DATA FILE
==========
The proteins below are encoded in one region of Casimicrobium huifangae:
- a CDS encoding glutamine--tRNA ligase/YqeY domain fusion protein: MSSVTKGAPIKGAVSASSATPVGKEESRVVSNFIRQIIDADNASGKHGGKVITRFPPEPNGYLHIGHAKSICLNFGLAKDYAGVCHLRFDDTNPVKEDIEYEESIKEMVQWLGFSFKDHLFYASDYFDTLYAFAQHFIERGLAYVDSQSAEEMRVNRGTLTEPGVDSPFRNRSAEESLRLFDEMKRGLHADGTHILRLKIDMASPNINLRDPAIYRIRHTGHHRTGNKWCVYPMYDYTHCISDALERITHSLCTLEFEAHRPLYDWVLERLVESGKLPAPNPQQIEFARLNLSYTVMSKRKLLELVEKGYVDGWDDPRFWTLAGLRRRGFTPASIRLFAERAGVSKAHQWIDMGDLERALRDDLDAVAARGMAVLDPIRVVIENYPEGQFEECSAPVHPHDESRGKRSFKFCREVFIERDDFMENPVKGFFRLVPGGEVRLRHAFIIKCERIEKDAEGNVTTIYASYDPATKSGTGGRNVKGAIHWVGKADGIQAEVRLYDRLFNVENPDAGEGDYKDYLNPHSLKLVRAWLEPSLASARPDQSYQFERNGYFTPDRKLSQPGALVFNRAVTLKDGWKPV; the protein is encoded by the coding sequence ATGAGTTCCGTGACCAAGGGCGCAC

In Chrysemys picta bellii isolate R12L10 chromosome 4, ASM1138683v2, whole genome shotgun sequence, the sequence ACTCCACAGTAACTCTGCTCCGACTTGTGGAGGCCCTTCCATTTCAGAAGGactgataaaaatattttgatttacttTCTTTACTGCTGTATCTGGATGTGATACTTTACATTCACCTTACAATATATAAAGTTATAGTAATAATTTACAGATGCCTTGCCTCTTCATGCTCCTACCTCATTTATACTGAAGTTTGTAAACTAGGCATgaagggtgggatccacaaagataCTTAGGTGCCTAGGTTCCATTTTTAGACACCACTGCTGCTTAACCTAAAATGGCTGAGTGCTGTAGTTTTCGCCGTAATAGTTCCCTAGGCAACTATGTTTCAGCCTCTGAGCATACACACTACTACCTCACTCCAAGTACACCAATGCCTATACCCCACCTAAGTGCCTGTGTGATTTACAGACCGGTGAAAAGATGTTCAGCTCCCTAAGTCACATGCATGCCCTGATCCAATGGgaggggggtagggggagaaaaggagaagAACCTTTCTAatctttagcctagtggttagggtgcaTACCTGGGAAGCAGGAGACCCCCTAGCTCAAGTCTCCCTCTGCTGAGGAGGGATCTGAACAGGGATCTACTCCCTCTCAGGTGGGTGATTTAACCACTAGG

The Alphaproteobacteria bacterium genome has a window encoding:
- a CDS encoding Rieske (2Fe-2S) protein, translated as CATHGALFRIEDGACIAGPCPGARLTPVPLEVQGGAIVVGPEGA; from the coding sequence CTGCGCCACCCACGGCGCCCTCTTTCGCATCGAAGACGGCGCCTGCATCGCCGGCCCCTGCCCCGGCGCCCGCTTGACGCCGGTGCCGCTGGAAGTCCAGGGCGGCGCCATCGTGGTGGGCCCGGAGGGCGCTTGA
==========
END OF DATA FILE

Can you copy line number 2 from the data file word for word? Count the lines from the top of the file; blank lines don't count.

- a CDS encoding glutamine--tRNA ligase/YqeY domain fusion protein: MSSVTKGAPIKGAVSASSATPVGKEESRVVSNFIRQIIDADNASGKHGGKVITRFPPEPNGYLHIGHAKSICLNFGLAKDYAGVCHLRFDDTNPVKEDIEYEESIKEMVQWLGFSFKDHLFYASDYFDTLYAFAQHFIERGLAYVDSQSAEEMRVNRGTLTEPGVDSPFRNRSAEESLRLFDEMKRGLHADGTHILRLKIDMASPNINLRDPAIYRIRHTGHHRTGNKWCVYPMYDYTHCISDALERITHSLCTLEFEAHRPLYDWVLERLVESGKLPAPNPQQIEFARLNLSYTVMSKRKLLELVEKGYVDGWDDPRFWTLAGLRRRGFTPASIRLFAERAGVSKAHQWIDMGDLERALRDDLDAVAARGMAVLDPIRVVIENYPEGQFEECSAPVHPHDESRGKRSFKFCREVFIERDDFMENPVKGFFRLVPGGEVRLRHAFIIKCERIEKDAEGNVTTIYASYDPATKSGTGGRNVKGAIHWVGKADGIQAEVRLYDRLFNVENPDAGEGDYKDYLNPHSLKLVRAWLEPSLASARPDQSYQFERNGYFTPDRKLSQPGALVFNRAVTLKDGWKPV; the protein is encoded by the coding sequence ATGAGTTCCGTGACCAAGGGCGCAC